Only in silence the word,
only in dark the light,
only in dying life:
bright the hawk’s flight
on the empty sky.”
I have always loved writer Ursula K. Le Guin’s opening to her novel A Wizard of Earthsea. It is the perfect epitaph. In these five lines is the enormity of life and both the vitality and emptiness of existence. Le Guin confronts the value of turning to life’s turmoil and recognising that only in each imperfect moment are we alive. Thinking about Le Guin’s trilogy and the meaning we attribute to our lives, I wondered about my life and the intersection of meaning, voice and truth.
When I was 25 I was diagnosed with ‘long-standing dysthymic disorder’ (also called dysthymia – a beautiful word meaning ‘ill-humoured’ that now wears the tedious label ‘Persistent Depressive Disorder’). I was (perversely) quite happy about this – this wasn’t depression, but a persistent low mood. The diagnosis seemed less dramatic, like being in a valley rather than at the bottom of a pit. The low mood (the low mood – something distanced from the self) responded to Prozac – a new drug at the time, requiring a $200 visit to a psychiatrist to authorise the prescription. It is not until recently I realised that such a diagnosis could be a life sentence, indeed a sentence I’ve been serving out for twenty-five years.
So, Prozac, the new drug. Soon after I took the first green and cream capsule, I was on a bus between Ponsonby and Queen Street. I noticed the people, alone, in small groups, all wrapped up in their own moments, the morning sun tipping the waves, the calm symmetry of Rangitoto in the background, a young woman talking to an older man, the red jacket the man was wearing, the way the traffic surged around the bus. The world was animated. The world was in colour. More than these things, I noticed the move and shift of moments. I could speak in my own mind – an internal dam had given way, and here was a flood of words and images.
The flood of words and colour and thought – was this what the world looked like? Was this the absence of dysthymia? Did the green and cream capsules give me the words and the thoughts or was this the sound of my own voice? The change was not just the shift from monochrome to colour, the shift was also a dropping away of a darker narrative. Where did this voice come from?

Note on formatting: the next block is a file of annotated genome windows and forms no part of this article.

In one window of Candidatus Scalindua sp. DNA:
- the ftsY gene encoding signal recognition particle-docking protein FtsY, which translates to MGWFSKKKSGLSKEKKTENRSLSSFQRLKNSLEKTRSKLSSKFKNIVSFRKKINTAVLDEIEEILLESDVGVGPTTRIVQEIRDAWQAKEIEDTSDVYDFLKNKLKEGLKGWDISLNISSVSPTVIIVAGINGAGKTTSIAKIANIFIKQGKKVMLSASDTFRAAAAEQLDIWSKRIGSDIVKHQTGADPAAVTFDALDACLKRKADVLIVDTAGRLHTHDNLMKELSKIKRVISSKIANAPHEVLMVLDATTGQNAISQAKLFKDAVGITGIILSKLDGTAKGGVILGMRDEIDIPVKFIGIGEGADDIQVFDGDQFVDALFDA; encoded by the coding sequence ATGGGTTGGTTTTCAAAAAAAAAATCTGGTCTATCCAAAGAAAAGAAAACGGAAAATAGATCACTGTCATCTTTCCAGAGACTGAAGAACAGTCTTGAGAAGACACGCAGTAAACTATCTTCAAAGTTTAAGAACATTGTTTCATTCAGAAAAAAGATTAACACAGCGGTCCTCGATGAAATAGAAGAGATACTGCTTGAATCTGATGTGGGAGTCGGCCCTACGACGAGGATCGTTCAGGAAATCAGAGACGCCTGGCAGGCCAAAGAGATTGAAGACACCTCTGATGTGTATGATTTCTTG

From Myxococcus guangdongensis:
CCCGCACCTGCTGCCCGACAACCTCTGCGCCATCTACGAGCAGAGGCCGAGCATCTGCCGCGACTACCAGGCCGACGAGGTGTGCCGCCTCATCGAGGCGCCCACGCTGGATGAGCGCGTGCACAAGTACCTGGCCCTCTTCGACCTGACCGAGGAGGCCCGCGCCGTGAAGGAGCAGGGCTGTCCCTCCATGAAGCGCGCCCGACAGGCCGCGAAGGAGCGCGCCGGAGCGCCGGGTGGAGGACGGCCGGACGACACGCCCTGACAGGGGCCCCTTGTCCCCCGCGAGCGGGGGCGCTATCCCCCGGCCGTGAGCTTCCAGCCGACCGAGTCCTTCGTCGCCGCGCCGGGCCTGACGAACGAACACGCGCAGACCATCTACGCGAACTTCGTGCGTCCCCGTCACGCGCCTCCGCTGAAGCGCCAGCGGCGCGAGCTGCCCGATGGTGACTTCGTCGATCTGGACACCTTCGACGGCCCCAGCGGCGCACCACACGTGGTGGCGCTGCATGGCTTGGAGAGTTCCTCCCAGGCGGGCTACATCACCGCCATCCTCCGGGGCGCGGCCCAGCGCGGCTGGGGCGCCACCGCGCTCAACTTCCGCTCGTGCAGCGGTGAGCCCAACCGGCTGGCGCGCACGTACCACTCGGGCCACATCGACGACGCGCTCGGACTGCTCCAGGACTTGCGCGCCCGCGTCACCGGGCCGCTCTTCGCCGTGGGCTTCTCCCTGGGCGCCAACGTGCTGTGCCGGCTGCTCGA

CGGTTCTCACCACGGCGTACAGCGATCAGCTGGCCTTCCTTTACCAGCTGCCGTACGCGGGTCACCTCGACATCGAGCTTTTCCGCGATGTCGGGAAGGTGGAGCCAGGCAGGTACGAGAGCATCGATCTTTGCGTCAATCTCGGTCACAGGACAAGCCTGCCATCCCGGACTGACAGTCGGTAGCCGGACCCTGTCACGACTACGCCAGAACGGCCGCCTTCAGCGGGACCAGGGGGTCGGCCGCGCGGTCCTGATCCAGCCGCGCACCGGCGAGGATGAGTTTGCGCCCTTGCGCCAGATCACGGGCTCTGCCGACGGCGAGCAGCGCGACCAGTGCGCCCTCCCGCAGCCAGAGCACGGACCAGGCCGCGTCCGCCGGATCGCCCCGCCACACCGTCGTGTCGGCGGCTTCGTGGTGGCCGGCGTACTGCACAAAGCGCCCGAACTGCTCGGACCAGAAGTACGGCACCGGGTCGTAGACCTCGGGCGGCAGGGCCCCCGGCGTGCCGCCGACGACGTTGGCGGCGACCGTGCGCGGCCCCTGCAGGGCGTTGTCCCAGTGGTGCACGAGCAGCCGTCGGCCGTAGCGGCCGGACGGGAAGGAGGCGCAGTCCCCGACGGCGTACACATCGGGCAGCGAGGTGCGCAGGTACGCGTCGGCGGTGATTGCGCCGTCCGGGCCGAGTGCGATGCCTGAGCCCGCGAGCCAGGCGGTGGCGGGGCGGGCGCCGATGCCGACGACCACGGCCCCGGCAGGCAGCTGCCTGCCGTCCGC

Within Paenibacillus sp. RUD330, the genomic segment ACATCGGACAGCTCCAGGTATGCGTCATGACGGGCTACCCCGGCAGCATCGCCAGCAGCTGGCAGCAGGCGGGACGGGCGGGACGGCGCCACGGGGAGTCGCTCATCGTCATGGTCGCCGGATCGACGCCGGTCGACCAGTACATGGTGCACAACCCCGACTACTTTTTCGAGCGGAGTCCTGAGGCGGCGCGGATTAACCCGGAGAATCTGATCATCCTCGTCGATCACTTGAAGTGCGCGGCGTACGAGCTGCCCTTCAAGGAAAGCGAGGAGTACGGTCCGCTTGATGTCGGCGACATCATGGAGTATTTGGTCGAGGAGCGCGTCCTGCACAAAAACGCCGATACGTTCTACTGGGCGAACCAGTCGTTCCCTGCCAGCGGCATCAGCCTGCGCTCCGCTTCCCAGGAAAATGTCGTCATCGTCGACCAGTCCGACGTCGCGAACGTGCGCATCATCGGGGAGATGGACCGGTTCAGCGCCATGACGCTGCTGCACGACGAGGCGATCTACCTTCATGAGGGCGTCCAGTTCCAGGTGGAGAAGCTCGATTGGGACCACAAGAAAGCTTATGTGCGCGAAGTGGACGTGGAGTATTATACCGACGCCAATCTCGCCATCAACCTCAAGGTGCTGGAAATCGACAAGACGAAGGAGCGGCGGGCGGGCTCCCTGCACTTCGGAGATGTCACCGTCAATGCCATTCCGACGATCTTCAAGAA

I had reason to be low. My family was deeply troubled. I’d had a rough time as a teenager. I got through university on the (free) weekly student health counselling sessions that were a stand in for absent parents. Silence was a learned helplessness; it was dangerous to trust myself. I drank (surprisingly little) and smoked pot (even less) but disliked the queasy danger of these dizzy states. I’m still not sure where my degree came from, how I managed to pull a First amid such misery. Looking back, I had solid reasons to struggle.
But the most difficult struggle was invisible – I was trapped in the fog of my own moments. My life was deadened – but the words and images were clear – I was worthless, somewhere in the fog was a cliff-edge and I was teetering. Much of my energy was spent blocking the voices in an effort to create a place to exist, but this place was also one that held me. When you’re lost, Search and Rescue advise you to stay put: so in the fog I crouched. And life went on. But this metaphor seems too ethereal – the fog was more like wearing a wreath of chains. There is no need for a door in such a prison.
Prozac enabled me to see detail and colour – the stone in my hand was threaded with quartz, there were specks of mica now that the sun had come out. The clarity was so unfamiliar I felt as though I was on holiday. What would happen when I went home to an unmedicated self. What if the sparkle was fool’s gold?
Heather Bauchop is a Dunedin writer and researcher.
Part 2 of Heather’s four part essay on this topic will be published on Corpus next week.